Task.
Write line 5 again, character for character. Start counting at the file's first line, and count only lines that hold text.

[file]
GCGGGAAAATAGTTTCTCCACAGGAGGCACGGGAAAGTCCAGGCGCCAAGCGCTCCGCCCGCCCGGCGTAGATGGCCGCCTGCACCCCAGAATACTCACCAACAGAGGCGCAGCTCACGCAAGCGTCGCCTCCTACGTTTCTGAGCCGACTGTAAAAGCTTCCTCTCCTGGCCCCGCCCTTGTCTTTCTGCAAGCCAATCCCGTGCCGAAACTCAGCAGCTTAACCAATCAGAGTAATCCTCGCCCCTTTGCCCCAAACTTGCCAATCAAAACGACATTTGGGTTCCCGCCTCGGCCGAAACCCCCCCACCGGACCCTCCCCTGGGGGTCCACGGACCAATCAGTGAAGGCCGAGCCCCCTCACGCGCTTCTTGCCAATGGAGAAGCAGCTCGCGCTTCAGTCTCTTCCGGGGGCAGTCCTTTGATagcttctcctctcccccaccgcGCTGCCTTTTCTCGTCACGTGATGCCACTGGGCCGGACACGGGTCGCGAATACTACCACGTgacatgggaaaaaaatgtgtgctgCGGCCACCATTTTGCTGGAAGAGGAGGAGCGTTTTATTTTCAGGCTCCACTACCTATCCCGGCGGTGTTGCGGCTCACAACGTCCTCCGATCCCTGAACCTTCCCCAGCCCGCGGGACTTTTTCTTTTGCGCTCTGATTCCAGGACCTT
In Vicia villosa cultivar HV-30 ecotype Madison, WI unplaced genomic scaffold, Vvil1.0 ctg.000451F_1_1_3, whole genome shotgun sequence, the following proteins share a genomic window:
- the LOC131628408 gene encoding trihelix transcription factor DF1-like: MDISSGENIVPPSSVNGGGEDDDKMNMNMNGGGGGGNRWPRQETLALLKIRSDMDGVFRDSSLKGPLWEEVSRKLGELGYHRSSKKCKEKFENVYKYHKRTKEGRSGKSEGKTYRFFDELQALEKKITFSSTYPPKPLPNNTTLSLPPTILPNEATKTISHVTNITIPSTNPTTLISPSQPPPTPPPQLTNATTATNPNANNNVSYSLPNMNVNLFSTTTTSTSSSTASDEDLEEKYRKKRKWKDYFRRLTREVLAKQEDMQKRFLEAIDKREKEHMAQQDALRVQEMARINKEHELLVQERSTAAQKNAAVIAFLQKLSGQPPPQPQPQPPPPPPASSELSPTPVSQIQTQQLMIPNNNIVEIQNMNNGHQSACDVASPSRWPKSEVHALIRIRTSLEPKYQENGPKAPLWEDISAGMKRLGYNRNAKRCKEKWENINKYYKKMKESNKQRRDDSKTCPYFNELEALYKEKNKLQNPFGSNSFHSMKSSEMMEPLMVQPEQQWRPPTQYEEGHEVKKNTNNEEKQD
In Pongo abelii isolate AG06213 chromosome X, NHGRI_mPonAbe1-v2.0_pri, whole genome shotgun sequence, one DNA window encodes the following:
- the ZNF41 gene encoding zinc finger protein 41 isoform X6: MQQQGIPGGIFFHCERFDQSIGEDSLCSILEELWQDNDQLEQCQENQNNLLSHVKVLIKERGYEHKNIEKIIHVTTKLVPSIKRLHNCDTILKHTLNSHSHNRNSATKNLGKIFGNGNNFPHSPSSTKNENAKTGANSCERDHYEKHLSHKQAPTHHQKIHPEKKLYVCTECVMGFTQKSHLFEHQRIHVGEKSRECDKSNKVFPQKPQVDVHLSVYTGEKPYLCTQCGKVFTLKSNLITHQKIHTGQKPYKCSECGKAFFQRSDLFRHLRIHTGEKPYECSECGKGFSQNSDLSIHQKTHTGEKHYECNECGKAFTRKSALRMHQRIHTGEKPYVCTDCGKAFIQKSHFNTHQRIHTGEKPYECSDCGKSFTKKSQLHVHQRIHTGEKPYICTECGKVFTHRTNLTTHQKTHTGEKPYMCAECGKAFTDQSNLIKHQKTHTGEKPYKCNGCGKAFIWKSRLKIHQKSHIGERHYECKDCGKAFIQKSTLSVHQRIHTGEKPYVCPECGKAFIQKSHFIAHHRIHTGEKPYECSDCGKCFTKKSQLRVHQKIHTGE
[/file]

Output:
- the ZNF41 gene encoding zinc finger protein 41 isoform X6: MQQQGIPGGIFFHCERFDQSIGEDSLCSILEELWQDNDQLEQCQENQNNLLSHVKVLIKERGYEHKNIEKIIHVTTKLVPSIKRLHNCDTILKHTLNSHSHNRNSATKNLGKIFGNGNNFPHSPSSTKNENAKTGANSCERDHYEKHLSHKQAPTHHQKIHPEKKLYVCTECVMGFTQKSHLFEHQRIHVGEKSRECDKSNKVFPQKPQVDVHLSVYTGEKPYLCTQCGKVFTLKSNLITHQKIHTGQKPYKCSECGKAFFQRSDLFRHLRIHTGEKPYECSECGKGFSQNSDLSIHQKTHTGEKHYECNECGKAFTRKSALRMHQRIHTGEKPYVCTDCGKAFIQKSHFNTHQRIHTGEKPYECSDCGKSFTKKSQLHVHQRIHTGEKPYICTECGKVFTHRTNLTTHQKTHTGEKPYMCAECGKAFTDQSNLIKHQKTHTGEKPYKCNGCGKAFIWKSRLKIHQKSHIGERHYECKDCGKAFIQKSTLSVHQRIHTGEKPYVCPECGKAFIQKSHFIAHHRIHTGEKPYECSDCGKCFTKKSQLRVHQKIHTGE